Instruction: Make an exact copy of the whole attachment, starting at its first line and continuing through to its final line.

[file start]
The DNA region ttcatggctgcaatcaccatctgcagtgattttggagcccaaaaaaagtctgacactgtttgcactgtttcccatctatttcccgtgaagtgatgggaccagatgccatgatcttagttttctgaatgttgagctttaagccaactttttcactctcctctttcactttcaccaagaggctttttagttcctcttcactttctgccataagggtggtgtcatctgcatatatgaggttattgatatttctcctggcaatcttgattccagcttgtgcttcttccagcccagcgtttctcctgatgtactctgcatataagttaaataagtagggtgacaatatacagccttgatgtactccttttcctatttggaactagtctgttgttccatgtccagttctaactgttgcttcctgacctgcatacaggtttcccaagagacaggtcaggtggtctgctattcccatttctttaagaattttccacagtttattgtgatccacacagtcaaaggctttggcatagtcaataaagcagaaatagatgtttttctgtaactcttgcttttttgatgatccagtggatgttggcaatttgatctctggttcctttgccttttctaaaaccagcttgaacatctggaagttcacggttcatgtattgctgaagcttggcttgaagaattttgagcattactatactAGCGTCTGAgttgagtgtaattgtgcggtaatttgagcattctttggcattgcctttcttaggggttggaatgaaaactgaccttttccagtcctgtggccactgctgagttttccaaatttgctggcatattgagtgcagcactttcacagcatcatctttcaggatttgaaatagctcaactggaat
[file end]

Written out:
The DNA region ttcatggctgcaatcaccatctgcagtgattttggagcccaaaaaaagtctgacactgtttgcactgtttcccatctatttcccgtgaagtgatgggaccagatgccatgatcttagttttctgaatgttgagctttaagccaactttttcactctcctctttcactttcaccaagaggctttttagttcctcttcactttctgccataagggtggtgtcatctgcatatatgaggttattgatatttctcctggcaatcttgattccagcttgtgcttcttccagcccagcgtttctcctgatgtactctgcatataagttaaataagtagggtgacaatatacagccttgatgtactccttttcctatttggaactagtctgttgttccatgtccagttctaactgttgcttcctgacctgcatacaggtttcccaagagacaggtcaggtggtctgctattcccatttctttaagaattttccacagtttattgtgatccacacagtcaaaggctttggcatagtcaataaagcagaaatagatgtttttctgtaactcttgcttttttgatgatccagtggatgttggcaatttgatctctggttcctttgccttttctaaaaccagcttgaacatctggaagttcacggttcatgtattgctgaagcttggcttgaagaattttgagcattactatactAGCGTCTGAgttgagtgtaattgtgcggtaatttgagcattctttggcattgcctttcttaggggttggaatgaaaactgaccttttccagtcctgtggccactgctgagttttccaaatttgctggcatattgagtgcagcactttcacagcatcatctttcaggatttgaaatagctcaactggaat